If you’re struggling with debt and are considering bankruptcy, get the facts about how a bankruptcy will affect your credit, your day-to-day life, and your ability to purchase a home in the future before you file. Contact the Law Office of Howard Tagg today to set up an appointment for a consultation to discuss your case. Call now at (903) 581-9961 — we are available now to help you move forward.

If you feel like you’re drowning in bills and have more debt than you can handle, bankruptcy seems like a viable option. However, most people in this situation don’t have a lot of money to spare, so paying a bankruptcy attorney may seem counter-intuitive.

Today’s “do-it-yourself” bankruptcy paperwork can be purchased at office supply stores or downloaded online. These forms allegedly walk you through the bankruptcy process so you can file without paying a lawyer. However, DIY bankruptcy is not all it’s cracked up to be.

You Run a Significant Risk of Having Your Bankruptcy Dismissed

Filing bankruptcy isn’t as simple as submitting paperwork to your local courthouse and then getting your debts discharged. The court will examine your bankruptcy petition and your finances in detail. They may decide to dismiss your case if the paperwork isn’t filled out properly. Also, the court could decide that you have enough money and assets to pay off your debts.

The chances that your case will be dismissed if you file on your own without an attorney are high. An attorney will help you ensure that all paperwork is filled out properly. The attorney will guide you through the filing process so you can be confident your case has the best chance of acceptance.

DIY Bankruptcy Won’t Help You Understand Statutes Specific to Your Case

A thorough review of your financial situation must be conducted by a bankruptcy lawyer. The attorney can determine if there are statutes that apply to your case that may help prevent you from liquidating certain assets. Other statutes could help protect your interests in other ways. Simple do-it-yourself paperwork will give you no background information on bankruptcy laws in Texas. Nor will they tell you what applies to your specific case and what doesn’t. It will simply provide you forms to fill out, without any guidance at all as to how you should go about doing it.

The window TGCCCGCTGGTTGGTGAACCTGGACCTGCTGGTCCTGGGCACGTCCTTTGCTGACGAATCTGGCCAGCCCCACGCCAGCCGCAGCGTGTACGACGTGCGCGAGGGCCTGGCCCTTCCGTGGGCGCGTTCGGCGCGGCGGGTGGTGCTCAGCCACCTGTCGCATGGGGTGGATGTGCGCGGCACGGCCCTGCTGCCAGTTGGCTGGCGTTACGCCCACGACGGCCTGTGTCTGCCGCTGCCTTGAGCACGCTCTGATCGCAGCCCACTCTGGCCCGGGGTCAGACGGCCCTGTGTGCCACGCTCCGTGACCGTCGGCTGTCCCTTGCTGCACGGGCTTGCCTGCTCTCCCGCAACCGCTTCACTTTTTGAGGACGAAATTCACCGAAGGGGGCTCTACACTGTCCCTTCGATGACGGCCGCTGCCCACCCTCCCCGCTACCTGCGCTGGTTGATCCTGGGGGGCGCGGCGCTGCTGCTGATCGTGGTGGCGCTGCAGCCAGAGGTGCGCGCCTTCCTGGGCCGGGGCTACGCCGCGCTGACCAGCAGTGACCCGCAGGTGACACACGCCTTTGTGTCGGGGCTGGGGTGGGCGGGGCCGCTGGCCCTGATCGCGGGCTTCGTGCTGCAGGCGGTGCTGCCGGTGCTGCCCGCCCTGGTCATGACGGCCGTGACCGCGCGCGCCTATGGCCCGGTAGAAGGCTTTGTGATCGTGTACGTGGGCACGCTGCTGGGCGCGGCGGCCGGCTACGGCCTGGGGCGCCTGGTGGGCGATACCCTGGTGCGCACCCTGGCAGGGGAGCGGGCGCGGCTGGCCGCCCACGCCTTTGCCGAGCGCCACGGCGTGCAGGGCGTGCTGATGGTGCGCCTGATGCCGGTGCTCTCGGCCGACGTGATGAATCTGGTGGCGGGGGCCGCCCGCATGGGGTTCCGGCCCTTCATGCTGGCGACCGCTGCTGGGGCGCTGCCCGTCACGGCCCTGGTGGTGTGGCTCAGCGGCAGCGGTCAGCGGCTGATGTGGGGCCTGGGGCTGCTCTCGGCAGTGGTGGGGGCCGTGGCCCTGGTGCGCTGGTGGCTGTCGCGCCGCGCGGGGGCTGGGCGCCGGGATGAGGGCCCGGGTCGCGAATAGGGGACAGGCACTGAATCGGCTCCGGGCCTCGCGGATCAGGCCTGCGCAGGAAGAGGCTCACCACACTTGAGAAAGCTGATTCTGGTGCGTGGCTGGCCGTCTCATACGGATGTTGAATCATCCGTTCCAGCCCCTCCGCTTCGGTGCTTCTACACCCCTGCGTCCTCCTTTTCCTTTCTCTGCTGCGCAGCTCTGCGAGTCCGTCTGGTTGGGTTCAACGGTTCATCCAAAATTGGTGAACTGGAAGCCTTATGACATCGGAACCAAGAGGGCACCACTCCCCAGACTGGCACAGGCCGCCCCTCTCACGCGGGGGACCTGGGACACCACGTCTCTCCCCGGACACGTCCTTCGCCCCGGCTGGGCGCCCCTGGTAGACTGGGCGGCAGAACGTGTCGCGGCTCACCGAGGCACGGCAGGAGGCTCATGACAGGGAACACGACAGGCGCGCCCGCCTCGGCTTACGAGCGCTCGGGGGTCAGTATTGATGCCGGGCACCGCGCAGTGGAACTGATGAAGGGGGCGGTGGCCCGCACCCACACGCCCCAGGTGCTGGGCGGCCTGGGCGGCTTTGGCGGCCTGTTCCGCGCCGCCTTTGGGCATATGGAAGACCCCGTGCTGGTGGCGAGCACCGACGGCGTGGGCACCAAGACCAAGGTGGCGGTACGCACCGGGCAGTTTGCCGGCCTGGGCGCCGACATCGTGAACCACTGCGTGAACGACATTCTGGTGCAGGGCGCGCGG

Don’t Take the Risk – Contact a Bankruptcy Attorney

Debt relief isn’t far away when you contact an experienced bankruptcy attorney to help you through the filing process. At the Law Office of Howard Tagg, we can help you better understand bankruptcy laws and statutes, what they mean for you and your family, and can guide you step by step through each stage of the process, from obtaining mandatory credit counseling to getting back on track once your bankruptcy has been finalized. Call today for a consultation at (903) 730-6366.

If you’re thinking about filing for bankruptcy, you may have heard some things that may make filing for bankruptcy easier or may better prepare your finances for the process of filing. However, not all of these things are in your best interest. Here are three things you absolutely want to avoid doing if you think bankruptcy may be in your near future.

1. Transferring Assets

One of the biggest mistakes a person considering bankruptcy can make is transferring their assets before filing. Many people mistakenly believe that doing so protects their home and savings or checking account assets. But in reality, unless the transfer was made a while ago, the court will still consider you to be the owner of those assets. This is true even if they are technically in someone else’s name. Additionally, it’s possible the court may look at these transactions as being fraudulent.

2. Making Large Payments to Creditors to Settle Debts